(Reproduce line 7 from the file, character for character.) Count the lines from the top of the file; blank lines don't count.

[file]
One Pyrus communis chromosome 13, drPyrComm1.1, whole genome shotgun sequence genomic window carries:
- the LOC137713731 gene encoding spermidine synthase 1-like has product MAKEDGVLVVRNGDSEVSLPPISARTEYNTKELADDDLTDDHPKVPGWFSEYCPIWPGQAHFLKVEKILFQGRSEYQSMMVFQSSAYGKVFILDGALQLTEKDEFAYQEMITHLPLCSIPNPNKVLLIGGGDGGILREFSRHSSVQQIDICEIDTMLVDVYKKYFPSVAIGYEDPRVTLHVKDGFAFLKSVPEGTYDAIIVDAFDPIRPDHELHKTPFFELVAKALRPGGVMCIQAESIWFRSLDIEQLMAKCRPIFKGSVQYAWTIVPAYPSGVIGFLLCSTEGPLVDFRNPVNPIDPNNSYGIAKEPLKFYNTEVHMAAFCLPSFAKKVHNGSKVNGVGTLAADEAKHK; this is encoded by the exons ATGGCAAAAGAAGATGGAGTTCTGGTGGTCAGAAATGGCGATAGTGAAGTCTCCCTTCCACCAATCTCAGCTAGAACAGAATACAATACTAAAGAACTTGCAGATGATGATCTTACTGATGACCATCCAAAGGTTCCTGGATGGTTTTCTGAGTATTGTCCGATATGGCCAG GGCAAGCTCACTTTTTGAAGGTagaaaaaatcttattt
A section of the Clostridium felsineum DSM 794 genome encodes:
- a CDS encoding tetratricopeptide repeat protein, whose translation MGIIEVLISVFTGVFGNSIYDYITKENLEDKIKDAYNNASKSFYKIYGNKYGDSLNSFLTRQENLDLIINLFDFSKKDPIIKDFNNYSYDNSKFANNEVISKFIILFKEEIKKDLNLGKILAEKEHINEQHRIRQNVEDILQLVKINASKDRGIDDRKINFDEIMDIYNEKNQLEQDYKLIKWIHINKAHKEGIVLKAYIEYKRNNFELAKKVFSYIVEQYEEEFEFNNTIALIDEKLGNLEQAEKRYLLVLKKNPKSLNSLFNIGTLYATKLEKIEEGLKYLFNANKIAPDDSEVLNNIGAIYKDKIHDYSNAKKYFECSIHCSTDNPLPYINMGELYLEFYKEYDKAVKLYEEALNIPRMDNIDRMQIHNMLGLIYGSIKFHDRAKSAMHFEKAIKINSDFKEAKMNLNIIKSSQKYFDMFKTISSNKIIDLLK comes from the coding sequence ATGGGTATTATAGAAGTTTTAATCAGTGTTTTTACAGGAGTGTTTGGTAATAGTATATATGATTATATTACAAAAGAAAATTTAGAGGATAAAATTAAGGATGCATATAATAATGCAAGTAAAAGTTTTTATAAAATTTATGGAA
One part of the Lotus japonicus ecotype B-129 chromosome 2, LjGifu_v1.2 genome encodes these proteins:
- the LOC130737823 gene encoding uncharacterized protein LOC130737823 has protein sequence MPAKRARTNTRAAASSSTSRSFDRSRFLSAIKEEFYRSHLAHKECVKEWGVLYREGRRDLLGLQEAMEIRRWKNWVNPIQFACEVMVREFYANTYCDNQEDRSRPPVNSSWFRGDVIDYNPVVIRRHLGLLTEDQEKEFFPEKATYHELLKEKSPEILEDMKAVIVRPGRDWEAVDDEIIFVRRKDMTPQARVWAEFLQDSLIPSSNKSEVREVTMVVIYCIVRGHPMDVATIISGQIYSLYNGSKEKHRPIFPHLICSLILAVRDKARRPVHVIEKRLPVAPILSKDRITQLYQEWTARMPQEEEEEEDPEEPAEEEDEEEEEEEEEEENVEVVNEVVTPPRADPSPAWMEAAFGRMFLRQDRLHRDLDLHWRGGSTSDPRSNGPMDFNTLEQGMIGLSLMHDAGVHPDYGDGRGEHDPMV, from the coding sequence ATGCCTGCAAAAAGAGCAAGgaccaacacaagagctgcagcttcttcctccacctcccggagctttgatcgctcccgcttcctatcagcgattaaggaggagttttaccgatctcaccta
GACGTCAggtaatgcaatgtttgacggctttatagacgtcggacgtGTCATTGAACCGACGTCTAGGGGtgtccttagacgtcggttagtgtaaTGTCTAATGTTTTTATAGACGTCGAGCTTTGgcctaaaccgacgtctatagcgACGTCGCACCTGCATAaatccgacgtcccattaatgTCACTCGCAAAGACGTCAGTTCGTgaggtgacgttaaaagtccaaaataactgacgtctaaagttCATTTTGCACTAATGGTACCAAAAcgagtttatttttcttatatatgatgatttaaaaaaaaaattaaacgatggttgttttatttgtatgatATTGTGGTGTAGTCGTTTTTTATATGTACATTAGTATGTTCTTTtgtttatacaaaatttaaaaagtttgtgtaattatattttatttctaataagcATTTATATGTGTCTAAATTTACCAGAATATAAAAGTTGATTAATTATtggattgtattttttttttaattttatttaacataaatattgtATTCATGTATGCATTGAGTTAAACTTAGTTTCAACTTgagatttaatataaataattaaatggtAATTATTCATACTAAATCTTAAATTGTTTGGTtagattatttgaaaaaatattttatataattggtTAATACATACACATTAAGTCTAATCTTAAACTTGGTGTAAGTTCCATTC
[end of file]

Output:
GACGTCAggtaatgcaatgtttgacggctttatagacgtcggacgtGTCATTGAACCGACGTCTAGGGGtgtccttagacgtcggttagtgtaaTGTCTAATGTTTTTATAGACGTCGAGCTTTGgcctaaaccgacgtctatagcgACGTCGCACCTGCATAaatccgacgtcccattaatgTCACTCGCAAAGACGTCAGTTCGTgaggtgacgttaaaagtccaaaataactgacgtctaaagttCATTTTGCACTAATGGTACCAAAAcgagtttatttttcttatatatgatgatttaaaaaaaaaattaaacgatggttgttttatttgtatgatATTGTGGTGTAGTCGTTTTTTATATGTACATTAGTATGTTCTTTtgtttatacaaaatttaaaaagtttgtgtaattatattttatttctaataagcATTTATATGTGTCTAAATTTACCAGAATATAAAAGTTGATTAATTATtggattgtattttttttttaattttatttaacataaatattgtATTCATGTATGCATTGAGTTAAACTTAGTTTCAACTTgagatttaatataaataattaaatggtAATTATTCATACTAAATCTTAAATTGTTTGGTtagattatttgaaaaaatattttatataattggtTAATACATACACATTAAGTCTAATCTTAAACTTGGTGTAAGTTCCATTC